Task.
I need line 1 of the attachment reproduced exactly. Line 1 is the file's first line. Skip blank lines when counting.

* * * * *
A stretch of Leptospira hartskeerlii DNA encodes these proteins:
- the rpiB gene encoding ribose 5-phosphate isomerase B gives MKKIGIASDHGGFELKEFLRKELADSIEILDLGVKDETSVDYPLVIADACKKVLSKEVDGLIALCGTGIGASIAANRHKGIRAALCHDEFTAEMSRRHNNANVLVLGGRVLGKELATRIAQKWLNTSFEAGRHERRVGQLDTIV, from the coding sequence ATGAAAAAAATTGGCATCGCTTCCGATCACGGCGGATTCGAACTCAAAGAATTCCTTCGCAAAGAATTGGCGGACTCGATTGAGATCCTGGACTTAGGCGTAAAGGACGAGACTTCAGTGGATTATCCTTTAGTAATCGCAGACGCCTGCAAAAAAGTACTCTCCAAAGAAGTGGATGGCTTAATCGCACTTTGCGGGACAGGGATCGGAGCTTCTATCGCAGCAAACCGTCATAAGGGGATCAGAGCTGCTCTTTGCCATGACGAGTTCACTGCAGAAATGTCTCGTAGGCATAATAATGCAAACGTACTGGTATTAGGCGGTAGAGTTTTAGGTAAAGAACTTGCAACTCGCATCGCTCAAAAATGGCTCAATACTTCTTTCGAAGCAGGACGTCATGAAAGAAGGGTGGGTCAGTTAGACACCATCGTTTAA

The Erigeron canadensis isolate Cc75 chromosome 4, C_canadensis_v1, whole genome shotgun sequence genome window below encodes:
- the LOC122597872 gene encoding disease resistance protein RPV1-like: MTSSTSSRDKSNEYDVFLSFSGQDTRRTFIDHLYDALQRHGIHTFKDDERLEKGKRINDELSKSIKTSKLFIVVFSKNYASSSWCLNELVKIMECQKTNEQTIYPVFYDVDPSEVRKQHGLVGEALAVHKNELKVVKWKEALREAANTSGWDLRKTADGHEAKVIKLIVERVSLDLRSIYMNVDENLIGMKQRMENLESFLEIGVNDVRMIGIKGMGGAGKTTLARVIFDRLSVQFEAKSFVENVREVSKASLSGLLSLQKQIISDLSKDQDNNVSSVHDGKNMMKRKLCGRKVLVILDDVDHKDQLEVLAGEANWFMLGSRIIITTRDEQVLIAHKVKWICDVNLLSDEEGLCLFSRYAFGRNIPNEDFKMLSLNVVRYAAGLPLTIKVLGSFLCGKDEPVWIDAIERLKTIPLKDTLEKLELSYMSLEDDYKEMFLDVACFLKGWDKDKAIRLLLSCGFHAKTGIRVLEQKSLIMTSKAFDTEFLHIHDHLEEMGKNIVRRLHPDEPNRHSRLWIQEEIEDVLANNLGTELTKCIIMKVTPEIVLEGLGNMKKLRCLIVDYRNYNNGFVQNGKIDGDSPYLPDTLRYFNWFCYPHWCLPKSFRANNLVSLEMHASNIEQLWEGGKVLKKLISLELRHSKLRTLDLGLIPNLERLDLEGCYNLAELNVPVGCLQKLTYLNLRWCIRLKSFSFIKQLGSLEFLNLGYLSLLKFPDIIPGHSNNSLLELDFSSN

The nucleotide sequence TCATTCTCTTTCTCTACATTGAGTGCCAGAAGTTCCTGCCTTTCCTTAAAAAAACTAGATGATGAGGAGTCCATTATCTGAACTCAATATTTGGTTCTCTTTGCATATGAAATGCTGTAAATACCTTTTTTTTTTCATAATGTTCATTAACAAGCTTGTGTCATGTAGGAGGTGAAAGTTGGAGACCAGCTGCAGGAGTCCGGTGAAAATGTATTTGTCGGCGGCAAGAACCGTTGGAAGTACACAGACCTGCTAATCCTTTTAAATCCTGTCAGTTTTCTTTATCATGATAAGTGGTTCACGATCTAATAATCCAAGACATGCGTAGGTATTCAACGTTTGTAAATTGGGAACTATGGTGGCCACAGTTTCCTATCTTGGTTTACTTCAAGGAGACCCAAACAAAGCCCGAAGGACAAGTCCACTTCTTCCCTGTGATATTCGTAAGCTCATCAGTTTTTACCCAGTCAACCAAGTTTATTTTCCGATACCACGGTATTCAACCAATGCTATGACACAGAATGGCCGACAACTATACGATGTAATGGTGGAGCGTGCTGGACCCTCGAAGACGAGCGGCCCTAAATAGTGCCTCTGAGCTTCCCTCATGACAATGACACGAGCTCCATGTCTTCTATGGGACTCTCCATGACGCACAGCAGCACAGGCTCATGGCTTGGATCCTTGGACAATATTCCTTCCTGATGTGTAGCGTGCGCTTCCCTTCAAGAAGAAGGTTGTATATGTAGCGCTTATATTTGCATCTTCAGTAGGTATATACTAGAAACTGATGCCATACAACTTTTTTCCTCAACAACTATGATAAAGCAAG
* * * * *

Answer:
A stretch of Leptospira hartskeerlii DNA encodes these proteins: